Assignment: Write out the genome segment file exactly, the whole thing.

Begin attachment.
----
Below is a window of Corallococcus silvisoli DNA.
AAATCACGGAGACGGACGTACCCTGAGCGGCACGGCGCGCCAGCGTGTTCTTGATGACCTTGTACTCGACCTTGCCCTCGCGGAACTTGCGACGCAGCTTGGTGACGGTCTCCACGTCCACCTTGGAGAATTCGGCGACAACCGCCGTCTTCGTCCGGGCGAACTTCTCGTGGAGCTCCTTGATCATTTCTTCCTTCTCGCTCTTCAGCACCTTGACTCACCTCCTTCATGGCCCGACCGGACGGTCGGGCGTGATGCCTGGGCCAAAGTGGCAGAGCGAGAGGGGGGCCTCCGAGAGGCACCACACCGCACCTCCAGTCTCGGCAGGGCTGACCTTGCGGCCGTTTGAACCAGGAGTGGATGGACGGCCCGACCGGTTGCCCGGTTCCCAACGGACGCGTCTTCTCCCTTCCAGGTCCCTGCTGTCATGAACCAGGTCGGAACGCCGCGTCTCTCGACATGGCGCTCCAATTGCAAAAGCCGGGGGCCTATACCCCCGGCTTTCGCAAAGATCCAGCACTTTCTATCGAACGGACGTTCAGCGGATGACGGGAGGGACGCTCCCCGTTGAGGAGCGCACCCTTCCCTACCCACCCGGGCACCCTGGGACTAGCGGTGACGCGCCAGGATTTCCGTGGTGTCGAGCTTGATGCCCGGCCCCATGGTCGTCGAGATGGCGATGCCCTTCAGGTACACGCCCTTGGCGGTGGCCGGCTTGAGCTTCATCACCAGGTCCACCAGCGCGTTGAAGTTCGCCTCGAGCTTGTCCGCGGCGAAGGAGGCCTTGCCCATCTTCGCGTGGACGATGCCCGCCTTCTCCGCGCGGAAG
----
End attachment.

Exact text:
Below is a window of Corallococcus silvisoli DNA.
AAATCACGGAGACGGACGTACCCTGAGCGGCACGGCGCGCCAGCGTGTTCTTGATGACCTTGTACTCGACCTTGCCCTCGCGGAACTTGCGACGCAGCTTGGTGACGGTCTCCACGTCCACCTTGGAGAATTCGGCGACAACCGCCGTCTTCGTCCGGGCGAACTTCTCGTGGAGCTCCTTGATCATTTCTTCCTTCTCGCTCTTCAGCACCTTGACTCACCTCCTTCATGGCCCGACCGGACGGTCGGGCGTGATGCCTGGGCCAAAGTGGCAGAGCGAGAGGGGGGCCTCCGAGAGGCACCACACCGCACCTCCAGTCTCGGCAGGGCTGACCTTGCGGCCGTTTGAACCAGGAGTGGATGGACGGCCCGACCGGTTGCCCGGTTCCCAACGGACGCGTCTTCTCCCTTCCAGGTCCCTGCTGTCATGAACCAGGTCGGAACGCCGCGTCTCTCGACATGGCGCTCCAATTGCAAAAGCCGGGGGCCTATACCCCCGGCTTTCGCAAAGATCCAGCACTTTCTATCGAACGGACGTTCAGCGGATGACGGGAGGGACGCTCCCCGTTGAGGAGCGCACCCTTCCCTACCCACCCGGGCACCCTGGGACTAGCGGTGACGCGCCAGGATTTCCGTGGTGTCGAGCTTGATGCCCGGCCCCATGGTCGTCGAGATGGCGATGCCCTTCAGGTACACGCCCTTGGCGGTGGCCGGCTTGAGCTTCATCACCAGGTCCACCAGCGCGTTGAAGTTCGCCTCGAGCTTGTCCGCGGCGAAGGAGGCCTTGCCCATCTTCGCGTGGACGATGCCCGCCTTCTCCGCGCGGAAG